Ethan Hawke, in 30 years, has never played a flat-out villain before, so he would be nice to say that in “The Black Phone” he not only plays a serial killer — one of those anonymous madmen who live in a one- story house of dingy brick with a dungeon in the basement — but that he makes something memorable out of it. His mask is certainly disturbing. Hawke’s character, who is known as the Grabber, is a kidnapper of teenage boys, to whom he presumably does unspeakable things. He drives a black ’70s van with the word Abracadabra written on the side of it, and when he pops out of the vehicle to yank his victims off the street, he’ll be wearing a magician’s hat or carrying some black balloons. But it’s not until we see him in his home element that we take in the full hideous grandeur of that mask, which comes in removable sections and looks almost like it’s been chiseled in stone: sometimes it’s got a leering smile, sometimes a frown, and sometimes he just wears the lower half of it.
That this is Hawke playing a figure of evil is one of the principal hooks of “The Black Phone.” Yet serial-killer films, or at least the good ones, tend to have a certain dark mystery to them. By the time Hawke shows up in “The Black Phone,” in an odd way we feel like we already know him.
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The movie is set in North Denver in 1978, which seems like the perfect setting for a serial-killer movie, especially since it colors in the era with a quota of convincing detail. We meet Finney (Mason Thames), the doleful, long-haired 13-year-old hero, when he’s pitching a Little League game; after he gives up the game-winning home run, we see the teams shuffle past each other, shaking hands and saying “Good game, good game” — a detail owned by “Dazed and Confused,” though at least the reference has its nostalgia in the right place. Finney and his precocious kid sister, Gwen (Madeleine McGraw), discuss who’s the biggest heartthrob on “Happy Days” (she thinks it’s Potsie, but prefers Danny Bonaduce on “The Partridge Family”), and the movie weaves a resonant period vibe out of backyard rocket launchers, “The Texas Chain Saw Massacre,” songs like “Free Ride,” and, tellingly, posters for missing children.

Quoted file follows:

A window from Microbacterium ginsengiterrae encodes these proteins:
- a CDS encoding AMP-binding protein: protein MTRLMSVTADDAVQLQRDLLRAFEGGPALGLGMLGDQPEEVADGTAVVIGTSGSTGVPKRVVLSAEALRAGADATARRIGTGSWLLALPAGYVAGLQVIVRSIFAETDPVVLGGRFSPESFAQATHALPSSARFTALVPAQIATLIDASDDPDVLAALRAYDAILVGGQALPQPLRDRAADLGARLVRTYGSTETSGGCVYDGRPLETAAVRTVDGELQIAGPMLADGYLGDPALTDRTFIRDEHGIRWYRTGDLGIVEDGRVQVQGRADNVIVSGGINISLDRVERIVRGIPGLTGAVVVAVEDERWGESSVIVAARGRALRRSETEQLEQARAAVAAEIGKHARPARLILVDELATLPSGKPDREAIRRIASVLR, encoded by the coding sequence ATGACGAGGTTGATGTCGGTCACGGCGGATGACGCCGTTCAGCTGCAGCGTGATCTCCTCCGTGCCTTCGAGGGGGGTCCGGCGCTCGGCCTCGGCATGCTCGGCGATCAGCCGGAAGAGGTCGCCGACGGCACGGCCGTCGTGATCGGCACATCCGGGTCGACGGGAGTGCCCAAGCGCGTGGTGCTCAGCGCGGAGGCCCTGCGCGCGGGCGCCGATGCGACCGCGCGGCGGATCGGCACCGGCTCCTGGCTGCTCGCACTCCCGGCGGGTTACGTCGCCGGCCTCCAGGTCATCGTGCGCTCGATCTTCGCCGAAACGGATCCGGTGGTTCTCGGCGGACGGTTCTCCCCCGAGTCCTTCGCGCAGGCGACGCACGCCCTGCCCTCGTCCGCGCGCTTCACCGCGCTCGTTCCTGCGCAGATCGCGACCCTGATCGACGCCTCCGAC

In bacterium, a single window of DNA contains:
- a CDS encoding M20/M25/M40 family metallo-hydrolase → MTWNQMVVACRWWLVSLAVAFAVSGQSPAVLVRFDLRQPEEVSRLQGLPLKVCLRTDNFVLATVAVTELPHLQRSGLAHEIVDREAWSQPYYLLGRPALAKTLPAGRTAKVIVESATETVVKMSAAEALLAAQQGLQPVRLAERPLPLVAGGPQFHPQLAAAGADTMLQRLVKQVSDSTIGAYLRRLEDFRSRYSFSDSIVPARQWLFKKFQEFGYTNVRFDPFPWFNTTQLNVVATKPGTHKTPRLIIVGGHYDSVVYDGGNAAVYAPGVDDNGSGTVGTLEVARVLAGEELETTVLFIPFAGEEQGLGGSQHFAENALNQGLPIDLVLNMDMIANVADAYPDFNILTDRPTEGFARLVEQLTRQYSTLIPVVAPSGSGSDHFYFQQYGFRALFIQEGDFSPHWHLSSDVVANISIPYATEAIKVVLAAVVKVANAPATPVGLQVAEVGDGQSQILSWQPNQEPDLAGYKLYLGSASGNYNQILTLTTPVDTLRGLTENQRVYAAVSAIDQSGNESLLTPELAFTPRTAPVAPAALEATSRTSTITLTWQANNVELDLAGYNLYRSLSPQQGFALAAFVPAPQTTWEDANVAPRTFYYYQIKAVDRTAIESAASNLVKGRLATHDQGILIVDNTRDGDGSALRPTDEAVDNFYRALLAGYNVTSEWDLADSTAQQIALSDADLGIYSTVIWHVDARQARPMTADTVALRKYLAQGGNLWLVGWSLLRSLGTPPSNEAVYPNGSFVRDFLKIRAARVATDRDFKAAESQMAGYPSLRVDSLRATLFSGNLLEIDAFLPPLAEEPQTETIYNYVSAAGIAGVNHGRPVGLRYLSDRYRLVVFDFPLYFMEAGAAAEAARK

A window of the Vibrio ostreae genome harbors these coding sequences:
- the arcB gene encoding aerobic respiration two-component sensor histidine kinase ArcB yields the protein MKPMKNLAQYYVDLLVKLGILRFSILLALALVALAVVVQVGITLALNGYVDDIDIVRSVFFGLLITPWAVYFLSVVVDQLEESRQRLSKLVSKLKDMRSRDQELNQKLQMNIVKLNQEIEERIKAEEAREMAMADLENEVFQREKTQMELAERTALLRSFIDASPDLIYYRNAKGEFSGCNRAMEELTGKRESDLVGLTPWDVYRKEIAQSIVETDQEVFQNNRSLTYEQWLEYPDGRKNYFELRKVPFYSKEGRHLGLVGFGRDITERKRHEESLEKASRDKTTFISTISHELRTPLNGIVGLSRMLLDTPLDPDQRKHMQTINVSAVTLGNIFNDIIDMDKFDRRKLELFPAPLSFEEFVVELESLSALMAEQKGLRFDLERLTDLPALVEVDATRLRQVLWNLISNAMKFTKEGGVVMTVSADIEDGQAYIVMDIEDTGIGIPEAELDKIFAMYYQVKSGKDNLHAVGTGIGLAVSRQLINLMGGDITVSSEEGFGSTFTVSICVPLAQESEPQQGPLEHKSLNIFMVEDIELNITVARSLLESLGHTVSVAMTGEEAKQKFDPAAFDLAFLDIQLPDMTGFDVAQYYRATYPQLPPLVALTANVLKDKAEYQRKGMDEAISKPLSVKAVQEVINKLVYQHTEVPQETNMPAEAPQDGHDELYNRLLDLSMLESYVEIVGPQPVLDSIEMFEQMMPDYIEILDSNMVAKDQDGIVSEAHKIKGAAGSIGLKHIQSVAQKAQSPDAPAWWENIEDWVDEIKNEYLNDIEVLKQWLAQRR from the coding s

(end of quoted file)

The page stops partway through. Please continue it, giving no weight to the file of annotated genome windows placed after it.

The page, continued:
It seems there’s been a recent epidemic of them: five teenagers, all boys, pulled off the streets by the Grabber. And Finney, of course, is next. It’s not long before he’s been kidnapped and stuck in the Grabber’s dungeon — a concrete bunker, soundproof and empty except for a dirty mattress, with corroded walls marked by a rusty horizontal crack that looks like a wound. The heart of the movie is Finney’s experience down there and his attempt to escape. Now and then, the Grabber presents himself to the kid, hinting at terrible things to come, and giving him food, like scrambled eggs that look scarier than anything else in the movie (though they prove quite edible).